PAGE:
WHY IS ELECTRICITY COMPETITION NOT WORKING? The principal reason is the failure of Order 888 to accommodate the economic and technological constraints of wholesale power markets.
system," he says. Protocols, which, in trying to guarantee fairness and equality, add layers of complexity to the market and more cost than it is interested in bearing, he says.
"I foresee a lot of simplification and moving things back to a time like today where the wholesale transactions are done on a fairly routine basis," he says. F
Joseph F. Schuler Jr. is senior associate editor with Public Utilities Fortnightly.
Startup Funding for the PX and the ISO
Would a CTC Bailout Hurt SCs?
THERE'S a section in AB 1890, California's restructuring law, that
could butcher competition between the power exchange and SCs, according to market participants.
Section 376 concerns startup costs incurred to help implement direct access and fund the PX and the independent system operator. It reconciles such costs with the competition transition charge and the rate cap imposed on investor-owned electric utilities under AB 1890.
If the Federal Energy Regulatory Commission or the California Public Utilities Commission should approve PX or ISO startup costs for recovery through the CTC, but if such recovery would force utilities to back off recovery of costs for stranded generation investment in order to come in under the rate cap, Section 376 allows the utility to defer cost recovery until after Dec. 31, 2001, to the extent that such costs are not recovered from the PX or the ISO.
In November, the PUC told the three major electric IOUs to file plans to identify such costs by March 31 (Decision 97-11-074). On Dec. 3, it discussed a possible early termination to the rate freeze, which would speed up recovery startup costs. It voted 5-0 to force the IOUs to recover CTC costs as early as "feasible," including costs otherwise eligible for deferral under Sec. 376, and in any case to deny "complete flexibility" to the IOUs in managing cost recovery (Decision 97-12-039, Application 96-08-001). Some $85 million in PX startup costs are at stake, plus millions more in ISO costs. John Scadding, an advisor to PUC President P. Gregory Conlon, says the FERC has undertaken to review PX startup costs. The case (Docket ER98-210-000) was on the agenda for Dec. 17, the FERC's last meeting in 1997.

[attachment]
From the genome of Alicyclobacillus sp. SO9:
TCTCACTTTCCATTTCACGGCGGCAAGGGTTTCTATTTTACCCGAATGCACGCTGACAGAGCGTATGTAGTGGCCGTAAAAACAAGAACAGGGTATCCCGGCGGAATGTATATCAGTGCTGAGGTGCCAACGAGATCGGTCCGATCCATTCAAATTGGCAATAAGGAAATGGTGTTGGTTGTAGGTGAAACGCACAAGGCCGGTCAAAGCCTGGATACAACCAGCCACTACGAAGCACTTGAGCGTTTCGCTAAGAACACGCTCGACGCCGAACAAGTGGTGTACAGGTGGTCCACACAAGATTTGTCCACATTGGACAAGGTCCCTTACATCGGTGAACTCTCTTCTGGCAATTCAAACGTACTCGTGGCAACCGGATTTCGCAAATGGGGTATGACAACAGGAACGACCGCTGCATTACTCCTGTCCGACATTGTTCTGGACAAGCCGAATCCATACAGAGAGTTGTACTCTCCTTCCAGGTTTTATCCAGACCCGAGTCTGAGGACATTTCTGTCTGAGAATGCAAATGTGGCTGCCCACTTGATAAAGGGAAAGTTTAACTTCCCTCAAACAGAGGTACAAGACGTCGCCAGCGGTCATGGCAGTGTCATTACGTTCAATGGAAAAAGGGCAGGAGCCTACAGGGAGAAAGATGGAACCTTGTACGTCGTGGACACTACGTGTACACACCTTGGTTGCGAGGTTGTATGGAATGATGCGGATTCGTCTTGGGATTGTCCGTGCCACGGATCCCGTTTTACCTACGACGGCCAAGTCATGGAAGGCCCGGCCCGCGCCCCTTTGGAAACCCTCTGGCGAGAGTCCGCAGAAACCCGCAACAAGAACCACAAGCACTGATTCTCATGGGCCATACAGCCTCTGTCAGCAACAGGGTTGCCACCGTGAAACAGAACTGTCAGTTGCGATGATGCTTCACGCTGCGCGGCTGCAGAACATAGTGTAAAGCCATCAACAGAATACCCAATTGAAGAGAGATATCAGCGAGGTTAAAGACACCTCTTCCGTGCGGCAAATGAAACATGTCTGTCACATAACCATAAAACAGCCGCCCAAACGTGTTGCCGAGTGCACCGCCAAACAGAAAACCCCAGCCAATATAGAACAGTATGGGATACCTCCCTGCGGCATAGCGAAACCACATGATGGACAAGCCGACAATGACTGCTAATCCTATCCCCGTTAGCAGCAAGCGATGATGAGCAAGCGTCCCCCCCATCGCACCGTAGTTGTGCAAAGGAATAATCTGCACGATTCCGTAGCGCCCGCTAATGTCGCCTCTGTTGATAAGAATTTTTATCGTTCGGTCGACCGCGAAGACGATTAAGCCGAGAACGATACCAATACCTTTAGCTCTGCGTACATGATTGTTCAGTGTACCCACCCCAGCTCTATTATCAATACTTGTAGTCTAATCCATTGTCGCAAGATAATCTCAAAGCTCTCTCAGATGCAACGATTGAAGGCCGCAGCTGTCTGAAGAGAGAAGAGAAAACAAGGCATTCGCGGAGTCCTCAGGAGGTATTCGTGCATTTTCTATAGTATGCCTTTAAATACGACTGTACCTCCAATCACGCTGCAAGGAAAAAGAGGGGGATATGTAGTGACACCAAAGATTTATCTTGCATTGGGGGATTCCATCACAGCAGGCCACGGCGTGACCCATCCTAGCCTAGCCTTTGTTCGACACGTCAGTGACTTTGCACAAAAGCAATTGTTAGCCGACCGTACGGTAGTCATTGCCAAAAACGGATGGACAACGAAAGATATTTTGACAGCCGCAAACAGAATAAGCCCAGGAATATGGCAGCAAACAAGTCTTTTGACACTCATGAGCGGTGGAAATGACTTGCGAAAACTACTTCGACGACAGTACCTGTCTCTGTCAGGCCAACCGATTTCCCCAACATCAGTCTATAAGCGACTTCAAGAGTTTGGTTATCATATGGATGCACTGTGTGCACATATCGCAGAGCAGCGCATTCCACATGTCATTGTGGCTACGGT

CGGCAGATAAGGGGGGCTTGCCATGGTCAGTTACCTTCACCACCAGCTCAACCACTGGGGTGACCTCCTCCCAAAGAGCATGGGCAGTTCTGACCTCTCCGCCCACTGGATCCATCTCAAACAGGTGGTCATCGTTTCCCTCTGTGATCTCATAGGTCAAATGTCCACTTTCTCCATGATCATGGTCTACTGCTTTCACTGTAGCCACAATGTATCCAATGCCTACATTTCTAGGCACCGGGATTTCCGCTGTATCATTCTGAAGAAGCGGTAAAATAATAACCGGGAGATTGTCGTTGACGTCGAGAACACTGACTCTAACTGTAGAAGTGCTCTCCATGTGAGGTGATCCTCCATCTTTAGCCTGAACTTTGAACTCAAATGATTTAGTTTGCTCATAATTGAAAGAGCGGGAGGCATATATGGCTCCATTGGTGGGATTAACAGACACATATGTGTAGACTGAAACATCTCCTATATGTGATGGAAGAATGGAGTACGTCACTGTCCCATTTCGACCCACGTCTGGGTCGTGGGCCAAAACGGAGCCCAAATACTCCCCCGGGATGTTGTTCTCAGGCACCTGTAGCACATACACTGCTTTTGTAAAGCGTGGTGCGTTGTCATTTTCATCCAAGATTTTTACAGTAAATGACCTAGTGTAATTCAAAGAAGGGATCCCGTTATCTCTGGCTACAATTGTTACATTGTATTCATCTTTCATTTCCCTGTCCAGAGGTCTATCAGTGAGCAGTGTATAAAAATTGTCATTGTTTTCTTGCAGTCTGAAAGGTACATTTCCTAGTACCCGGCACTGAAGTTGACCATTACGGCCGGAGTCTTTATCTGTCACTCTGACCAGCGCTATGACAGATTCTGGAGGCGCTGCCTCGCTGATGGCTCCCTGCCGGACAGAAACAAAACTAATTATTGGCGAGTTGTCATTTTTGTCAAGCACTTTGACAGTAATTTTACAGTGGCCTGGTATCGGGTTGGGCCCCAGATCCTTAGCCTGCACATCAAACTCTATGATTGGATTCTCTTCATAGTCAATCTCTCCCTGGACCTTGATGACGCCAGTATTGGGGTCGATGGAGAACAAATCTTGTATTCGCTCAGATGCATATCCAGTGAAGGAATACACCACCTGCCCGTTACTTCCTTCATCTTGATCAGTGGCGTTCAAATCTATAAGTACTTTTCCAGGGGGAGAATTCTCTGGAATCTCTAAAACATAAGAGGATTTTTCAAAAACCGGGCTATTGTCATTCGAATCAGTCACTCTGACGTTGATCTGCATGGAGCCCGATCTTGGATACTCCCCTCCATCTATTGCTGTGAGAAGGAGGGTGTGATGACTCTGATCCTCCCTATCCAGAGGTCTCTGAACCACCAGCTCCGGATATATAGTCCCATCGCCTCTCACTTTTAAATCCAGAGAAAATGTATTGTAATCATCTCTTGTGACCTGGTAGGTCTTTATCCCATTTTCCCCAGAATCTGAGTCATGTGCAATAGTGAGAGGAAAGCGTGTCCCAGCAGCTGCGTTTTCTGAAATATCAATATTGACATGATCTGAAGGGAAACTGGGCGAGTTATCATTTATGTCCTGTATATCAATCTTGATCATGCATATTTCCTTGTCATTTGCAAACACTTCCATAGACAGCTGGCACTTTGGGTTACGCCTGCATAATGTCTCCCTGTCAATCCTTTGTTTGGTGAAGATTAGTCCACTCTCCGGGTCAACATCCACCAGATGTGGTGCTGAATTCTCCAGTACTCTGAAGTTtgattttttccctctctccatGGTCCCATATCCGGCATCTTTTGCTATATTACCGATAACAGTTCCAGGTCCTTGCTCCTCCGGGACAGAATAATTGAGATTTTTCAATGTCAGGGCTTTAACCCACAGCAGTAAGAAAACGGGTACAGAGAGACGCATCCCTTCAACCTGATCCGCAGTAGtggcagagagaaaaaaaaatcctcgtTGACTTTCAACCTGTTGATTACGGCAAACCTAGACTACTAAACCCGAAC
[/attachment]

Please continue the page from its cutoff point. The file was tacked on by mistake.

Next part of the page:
The prospect of this PX "subsidy" has SCs irate.
"We went to all this effort to separate the ISO from the PX and now to have the PX basically kill off all competition because its rate can be lowered by the fact that a competitor has to subsidize it - that doesn't make a lot of sense," says Carl Imparato of Tabors, Caramanis & Associates, whose primary client is Enron Corp.
Gary Ackerman, president of the Scheduling Coordinator's User's Group, is worried the $85 million would be recovered in rates.
"The amount of load which will flow through the power exchange yields an uplift charge or PX administrative charge of 31 cents per megawatt-hour," Ackerman says. That charge doubles if the $85 million is financed over five years and is included in rates, he says. "The scheduling coordinators get a credit against the PX. If the